Finally, someone is doing something about China's most-flagrant human rights abuses. And it's the cartoon comedy show "South Park."
I'm kidding. South Park took a stand on China's efforts to expand its censorship overseas with its "Band in China" episode. But actually, the staunchest move has come from the U.S. Commerce Department, which has placed eight Chinese tech companies and 20 public security bureaus on a blacklist barring them from doing business with U.S. counterparts.
Well done. I've written recently that investors have a difficult choice to make surrounding Chinese holdings, particularly state-owned enterprises. The authoritarians in Beijing are doing their best to use corporate power to enforce their wishes in places such as Hong Kong.
Last week, I said I could not believe the world's leaders are just sitting back and doing nothing about the concentration camps that, for two years, have detained more than 1 million ethnic minorities in western China. Besides outright detention, which China presents as voluntary re-education, it has also installed security cameras basically everywhere, required biometric scans, and waged "cultural genocide" to wipe out those cultures and homogenize them with Han Chinese.
So I'm encouraged to see action against the companies that have aided and abetted these abuses. These eight companies all have tight ties with the Chinese state and happily provide their cutting-edge technology to the police state.
The targets include the video surveillance companies Hikvision SZ:002415 and Zhejiang Dahua Technology. The list also includes artificial intelligence and facial recognition companies SenseTime Group and Megvii Technology, the latter of which is backed by Alibaba Group Holding (BABA) .
Megvii, which counts China's Ministry of Public Security among its customers, has been planning to list with an initial public offering (IPO) in Hong Kong. It is reportedly looking to raise at least US$500 million. Goldman Sachs GS now says it is reviewing its role in the IPO in light of the U.S. government action. Citigroup C and J.P. Morgan Chase JPM are also among the IPO sponsors.
The others on the list are Yitu Technologies, voice recognition developer iFlytek, data forensics specialist Xiamen Meiya Pico Information, and nanotechnology maker Yixin Science and Technology Co.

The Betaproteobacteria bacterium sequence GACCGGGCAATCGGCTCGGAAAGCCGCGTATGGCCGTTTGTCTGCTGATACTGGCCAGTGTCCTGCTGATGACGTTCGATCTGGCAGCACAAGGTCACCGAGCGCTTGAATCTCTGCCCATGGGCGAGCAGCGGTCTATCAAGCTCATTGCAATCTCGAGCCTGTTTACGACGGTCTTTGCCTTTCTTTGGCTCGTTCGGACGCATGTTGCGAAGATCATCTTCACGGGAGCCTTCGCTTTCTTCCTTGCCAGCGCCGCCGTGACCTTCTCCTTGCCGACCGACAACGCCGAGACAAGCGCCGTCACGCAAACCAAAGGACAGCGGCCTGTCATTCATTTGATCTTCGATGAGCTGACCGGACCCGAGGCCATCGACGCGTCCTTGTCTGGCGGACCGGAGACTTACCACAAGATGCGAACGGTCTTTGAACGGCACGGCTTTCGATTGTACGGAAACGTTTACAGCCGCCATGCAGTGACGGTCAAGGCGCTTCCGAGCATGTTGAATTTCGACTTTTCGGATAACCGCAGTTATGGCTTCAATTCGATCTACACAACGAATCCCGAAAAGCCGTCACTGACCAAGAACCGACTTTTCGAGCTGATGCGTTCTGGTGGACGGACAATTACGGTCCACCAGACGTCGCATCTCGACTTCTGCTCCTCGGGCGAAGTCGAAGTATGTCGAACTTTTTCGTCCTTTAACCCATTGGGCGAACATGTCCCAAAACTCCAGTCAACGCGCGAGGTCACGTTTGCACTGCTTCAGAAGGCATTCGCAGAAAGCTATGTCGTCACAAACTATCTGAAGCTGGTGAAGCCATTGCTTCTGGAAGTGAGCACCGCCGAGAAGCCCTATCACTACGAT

They are now prevented from buying parts from U.S. companies without getting special permission. According to Reuters, which first reported the blacklist, Hikvision and Dahua both use parts from Intel (INTC) , Nvidia (NVDA) , Western Digital (WDC) , Seagate Technology (STX) and Ambarella (AMBA) .
Shares in all of those U.S. companies fell as word of the sanctions came out. None of them have regained lost ground and were drifting south on Wednesday.
The smaller the company, the bigger its losses. Ambarella shares tumbled 13.2% on Tuesday, by some stretch the greatest impact. Seagate lost 4.1%, Western Digital 3.9%, Nvidia 3.8% and Intel 2.1%.
I doubt the U.S. share price action will continue for long. But the blacklist is a big headache for the Chinese companies.
Shenzhen-listed Hikvision has a market value of US$42.3 billion and is the market leader in video surveillance gear. It said on Wednesday that it is reducing its dependence on U.S. chips and parts, but could see a short-term impact from the blacklisting. It said it had been preparing for just such an event for around two years.
The State Department has also placed visa restrictions on executives and officials that it believes are involved. It did not identify those people, but the party secretary of the provincial-level Xinjiang "Uyghur Autonomous Region," Cheng Quanguo, is a member of China's powerful politburo.
The People's Government Public Security Bureau that rules Xinjiang with an iron fist was put on the Commerce Department blacklist. The other 19 bureaus fall under it.
The "Entity List" that now includes the eight Chinese companies and 20 government bureaus is the same restrictive list that includes the mobile phone and telecom equipment maker Huawei Technologies Co.
The "entities have been implicated in human rights violations and abuses in the implementation of China's campaign of repression, mass arbitrary detention, and high-technology surveillance against Uygurs, Kazakhs and other members of Muslim minority groups," the Commerce Department filing stated.
U.S. officials say this is not a bargaining chip in the ongoing trade war with China. I certainly hope it is not. Human rights should not be part of an economic tussle.
Beijing has insisted that the United States must desist and stand on the right side of history -- its version.
"We urge the U.S. side to immediately correct its mistake, withdraw the relevant decision and stop interfering in China's internal affairs," foreign ministry spokesman Geng Shuang said in in a press conference.
As to whether China will retaliate, "stay tuned," Geng warned.